William Kurelek was born of Ukrainian parents near in 1927 in Whitford, Alberta, and as a child, he moved to Manitoba, where memories of the harsh and happy experiences of growing up on a farm would later provide subject matter for his art. In 1949, the year he graduated from the University of Manitoba, the family moved to Ontario, and Kurelek enrolled at the Ontario College of Art in Toronto. Although he was attracted to the work of teachers such as Carl Shaefer, whose rural theme impressed him, Kurelek stayed only for one year, then travelled to Mexico to see the murals of such artists as Diego Rivera, whose social conscience and devotion to the culture and dignity of ordinary people touched him profoundly. Kurelek returned in Toronto in 1959 and worked as a framer at the Isaacs Gallery. Kurelek held his first exhibition in 1960. He won a popularity as a writer and an illustrator of children’s books, which drew on his youthful experiences on the farm. He died in Toronto in 1977.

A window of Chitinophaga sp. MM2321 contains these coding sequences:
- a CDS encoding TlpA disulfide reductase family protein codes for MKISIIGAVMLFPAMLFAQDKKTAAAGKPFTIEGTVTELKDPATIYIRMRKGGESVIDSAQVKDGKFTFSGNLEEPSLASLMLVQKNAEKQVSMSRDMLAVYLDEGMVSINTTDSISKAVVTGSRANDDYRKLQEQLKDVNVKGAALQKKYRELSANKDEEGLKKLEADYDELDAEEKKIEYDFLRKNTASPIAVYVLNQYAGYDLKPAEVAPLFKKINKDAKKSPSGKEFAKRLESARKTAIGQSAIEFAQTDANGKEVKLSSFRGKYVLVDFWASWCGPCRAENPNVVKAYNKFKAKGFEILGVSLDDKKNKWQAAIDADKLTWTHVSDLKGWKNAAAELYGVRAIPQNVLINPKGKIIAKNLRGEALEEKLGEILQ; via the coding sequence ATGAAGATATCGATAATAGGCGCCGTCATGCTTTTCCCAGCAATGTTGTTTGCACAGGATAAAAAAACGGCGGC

William Kurelek created between an estimated 2,000 and 4,000 works of art in less than thirty years. Prolific and driven, he created easel paintings, massive murals, singular tableaus, and narrative series with multiple works. His was a diverse, even divided, oeuvre that oscillated between the nostalgic and the nightmarish. Although his early paintings are inward-looking, precise, and claustrophobic, Kurelek’s mature work is marked by more general visual propositions about the fluctuating world around him and the common struggles that divide and bind the human family.
(From Canadian Art Institute)
Stalking Caribou, ed. 225 /500